This is all theory, of course. Campbell wouldn't say exactly what Hitachi has cooking for Nehalem EX, but he did say that the company has no interest in using Advanced Micro Devices' Opteron processors in its blade machines - as has been true for the past four years.

The existing BladeSymphony 320 chassis has also been given a bunch of Nehalem EP blades, including a standard two-socket blade with two hot-swap SAS disks, another blade designed for linking out to SANs that don't have local storage, and a third that has two Nehalem chips and room for six 300GB SAS drives for setups that need a lot of local storage. Hitachi is also readying a PCI blade for later this year - and it's not at all clear what that is because the feeds and speeds of the new BladeSymphony 320 blades are not yet out.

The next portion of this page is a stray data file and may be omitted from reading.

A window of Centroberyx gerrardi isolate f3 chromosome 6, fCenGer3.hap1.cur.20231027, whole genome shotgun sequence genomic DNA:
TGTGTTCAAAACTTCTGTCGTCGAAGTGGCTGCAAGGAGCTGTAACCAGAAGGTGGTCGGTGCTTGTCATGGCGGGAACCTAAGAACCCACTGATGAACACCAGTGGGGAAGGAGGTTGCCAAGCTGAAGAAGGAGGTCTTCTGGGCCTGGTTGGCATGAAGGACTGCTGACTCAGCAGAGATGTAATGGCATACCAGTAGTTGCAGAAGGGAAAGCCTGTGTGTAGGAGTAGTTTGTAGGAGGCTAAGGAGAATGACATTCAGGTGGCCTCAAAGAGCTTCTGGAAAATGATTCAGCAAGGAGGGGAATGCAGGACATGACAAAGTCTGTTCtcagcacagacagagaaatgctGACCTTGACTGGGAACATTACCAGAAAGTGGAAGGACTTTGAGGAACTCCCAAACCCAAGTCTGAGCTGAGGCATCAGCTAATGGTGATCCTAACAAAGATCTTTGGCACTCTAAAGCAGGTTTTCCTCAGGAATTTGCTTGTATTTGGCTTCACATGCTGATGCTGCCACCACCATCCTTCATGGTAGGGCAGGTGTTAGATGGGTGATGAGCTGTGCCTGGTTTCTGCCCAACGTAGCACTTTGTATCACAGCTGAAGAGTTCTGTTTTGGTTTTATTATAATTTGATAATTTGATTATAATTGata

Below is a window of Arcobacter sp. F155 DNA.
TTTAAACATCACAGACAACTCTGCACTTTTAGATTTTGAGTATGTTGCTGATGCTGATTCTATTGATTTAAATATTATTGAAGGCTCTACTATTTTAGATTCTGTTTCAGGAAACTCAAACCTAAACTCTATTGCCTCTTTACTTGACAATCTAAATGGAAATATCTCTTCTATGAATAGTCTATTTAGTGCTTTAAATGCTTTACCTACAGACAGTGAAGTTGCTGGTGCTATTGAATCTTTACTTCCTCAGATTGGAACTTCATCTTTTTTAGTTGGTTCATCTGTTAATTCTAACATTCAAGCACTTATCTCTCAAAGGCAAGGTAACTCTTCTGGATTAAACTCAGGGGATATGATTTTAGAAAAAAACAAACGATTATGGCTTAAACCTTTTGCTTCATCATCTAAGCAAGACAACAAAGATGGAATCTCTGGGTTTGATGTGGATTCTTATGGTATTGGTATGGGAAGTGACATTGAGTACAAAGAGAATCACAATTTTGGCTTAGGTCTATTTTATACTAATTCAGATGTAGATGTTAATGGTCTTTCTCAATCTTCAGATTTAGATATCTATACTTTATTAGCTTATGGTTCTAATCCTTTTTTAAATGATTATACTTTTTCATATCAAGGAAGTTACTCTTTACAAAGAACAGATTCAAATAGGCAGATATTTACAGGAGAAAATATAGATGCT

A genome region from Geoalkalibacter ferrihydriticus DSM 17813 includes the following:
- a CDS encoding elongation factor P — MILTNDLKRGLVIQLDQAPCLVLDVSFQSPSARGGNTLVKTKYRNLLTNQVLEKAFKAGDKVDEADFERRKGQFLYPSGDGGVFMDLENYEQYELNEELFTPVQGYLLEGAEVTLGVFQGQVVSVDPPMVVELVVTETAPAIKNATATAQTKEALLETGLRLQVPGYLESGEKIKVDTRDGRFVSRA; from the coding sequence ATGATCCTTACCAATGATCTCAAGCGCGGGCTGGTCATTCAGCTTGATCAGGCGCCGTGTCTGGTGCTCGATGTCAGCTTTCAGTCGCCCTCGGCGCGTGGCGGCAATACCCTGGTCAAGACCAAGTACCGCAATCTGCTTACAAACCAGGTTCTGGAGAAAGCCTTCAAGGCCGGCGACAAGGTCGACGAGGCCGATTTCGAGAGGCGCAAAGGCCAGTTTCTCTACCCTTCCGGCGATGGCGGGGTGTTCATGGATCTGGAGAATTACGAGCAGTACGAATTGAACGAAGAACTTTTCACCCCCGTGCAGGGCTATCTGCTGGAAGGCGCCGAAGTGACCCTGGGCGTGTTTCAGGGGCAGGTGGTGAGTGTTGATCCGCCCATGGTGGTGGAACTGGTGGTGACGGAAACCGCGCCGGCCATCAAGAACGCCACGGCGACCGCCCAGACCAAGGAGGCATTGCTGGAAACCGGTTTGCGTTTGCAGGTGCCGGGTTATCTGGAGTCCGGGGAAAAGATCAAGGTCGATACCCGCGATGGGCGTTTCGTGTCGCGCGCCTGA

Both the BladeSymphony 2000 and updated BladeSymphony 320 will be available on June 1st. Entry pricing for a base BladeSymphony 2000 - including the chassis, one blade server with a reasonable configuration, and an Ethernet switch - will run to around $10,000. A base Nehalem EP blade for the BladeSymphony 320 will cost around $3,500, including the chassis. ®